“There is nothing permanent except change.”—Heraclitus, ancient Greek philosopher
As we look around the world today, change is one of the few constants. Russia’s invasion of Ukraine added global instability to a list of massive challenges—the Covid-19 pandemic, now entering its third year, supply chain disruptions and ongoing competitive issues stemming from China’s economic rise. All are sending ripples through the existing global framework.
Many governments and their citizens are questioning the ability of longstanding, international institutions to effectively address these problems, leading to an increase in nationalistic and protectionist policies and increasing focus on regional trading blocs with “like-minded” countries.
New alignments could bring significant changes to trade, investment, data, and labor flows based on geopolitical considerations rather than economics. The ramifications will not be clear for the foreseeable future. Global institutions unable to keep up with these changes, such as the World Trade Organization, face becoming irrelevant. Also, companies operating in global markets are coming under increasing pressure—sometimes in markets presenting contradictory pressures - to police their supply chains and operations on important societal issues—human rights, green companies, labor practices—but also for sourcing from “politically friendly” governments.
These tensions are clear based on new findings in the 2022 Edelman Trust Barometer Special Report: The Geopolitical Business. Trust across institutions has risen in the West (up 6 points for the U.S. and UK and 4 points for Germany). But trust inequality, between high- and low-income respondents reached an all-time high in the U.K. (34 points), Germany (28 points), France (23 points); in the U.S., the trust gap was not a record but still high at 23 points. Globally, trust in Government has risen three points since January, but, at 56 percent, is still in neutral, not trusted, territory.
Despite this lack of confidence in government’s ability to act, many of the world’s biggest challenges require global action and cooperation. Pandemics, climate change, biodiversity loss, poverty, global health, energy security, weapons proliferation, and food shortages, are some of the biggest threats to our national economic and social well-being; yet they are not confined by national borders.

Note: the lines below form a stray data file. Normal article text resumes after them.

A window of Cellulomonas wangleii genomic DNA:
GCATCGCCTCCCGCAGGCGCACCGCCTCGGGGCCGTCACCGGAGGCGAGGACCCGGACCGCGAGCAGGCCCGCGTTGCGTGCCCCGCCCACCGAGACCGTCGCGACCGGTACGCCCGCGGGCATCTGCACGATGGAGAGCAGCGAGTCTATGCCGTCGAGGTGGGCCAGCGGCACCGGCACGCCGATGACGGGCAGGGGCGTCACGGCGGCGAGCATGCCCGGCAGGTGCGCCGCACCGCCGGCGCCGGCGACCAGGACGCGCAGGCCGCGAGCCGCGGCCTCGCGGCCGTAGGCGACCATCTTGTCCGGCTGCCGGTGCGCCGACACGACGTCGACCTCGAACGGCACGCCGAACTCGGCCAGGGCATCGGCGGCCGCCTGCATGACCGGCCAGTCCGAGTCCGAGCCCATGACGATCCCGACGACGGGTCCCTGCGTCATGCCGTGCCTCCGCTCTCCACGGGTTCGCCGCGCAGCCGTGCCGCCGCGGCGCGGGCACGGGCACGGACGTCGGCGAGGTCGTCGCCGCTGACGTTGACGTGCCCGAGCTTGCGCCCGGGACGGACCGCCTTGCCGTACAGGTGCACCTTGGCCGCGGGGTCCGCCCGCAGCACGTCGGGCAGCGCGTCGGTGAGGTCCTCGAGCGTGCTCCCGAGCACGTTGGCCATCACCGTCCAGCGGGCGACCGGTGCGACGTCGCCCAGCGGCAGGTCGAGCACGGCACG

Today’s shifting geopolitics present new opportunities—and risks—for Business. Globally, Business remains the only trusted institution (62 percent). Over the past two years, Business has proven its ability to deliver solutions to global problems. Pharmaceutical companies developed vaccines that offer significant protection and dramatically reduced risk of serious illness and death from Covid. The private sector in China, Europe and the U.S. is driving innovation and change in addressing the challenge of climate change. Global companies in sectors from agriculture to energy are leading the change to address growing scarcities.
This begs the question: Are expectations too high for Business to lead? As citizens’ trust in Business has grown, so have expectations that it should not only solve big, societal problems but act as a check and balance against certain policies, practices, and actions by governments. Nearly half of consumers (47 percent) bought or boycotted a brand based on its response (or lack thereof) to Russia’s invasion of Ukraine. Companies can see a potential boost in trust if they take action, (up to 31 points). Companies that do not take action can see a potential trust loss, with, at most, a 38-point trust loss. This new expectation of Business—on top of the other societal issues it is expected to lead in solving as well as its core commitment to profitability and responsibility to shareholders—puts multinational corporations in an especially tricky position as they may be called upon to navigate competing views of which actions by a foreign power warrant a response, and which do not.
Business also faces an inherent challenge: Companies do not govern, nor can they legislate. To truly be successful, Business must be part of the holistic infrastructure addressing the challenges facing our world, driving innovation, delivering results for shareholders, acting as good societal and global citizens for their customers and employees and, certainly, informing government policy and regulation. But long-term solutions—to geopolitics, climate change, poverty, and other highly complex societal issues—cannot be found without Government and international institutions as vital players.
There is hope. While the Trust Barometer findings are open to interpretation, it seems reasonable to conclude that the strong response to Russia’s Ukraine invasion by governments in the U.S., the UK, France and Germany has generated increased trust in those governments. These steps build confidence that governments are addressing the concerns of its citizens.
Building trust through action is an important lesson. In these ever-changing times, especially facing a global economic slowdown that may hamper Business’s ability to be an agent of change, governments must step up to meet the expectations of their citizens. Without action by governments, there is no trust in their ability to solve the most pressing issues of our times. Meanwhile, while we hold out hope for Government, Business will be called upon to act and respond, including to geopolitical shocks, for the foreseeable future.
Deborah Lehr is CEO, Edelman Global Advisory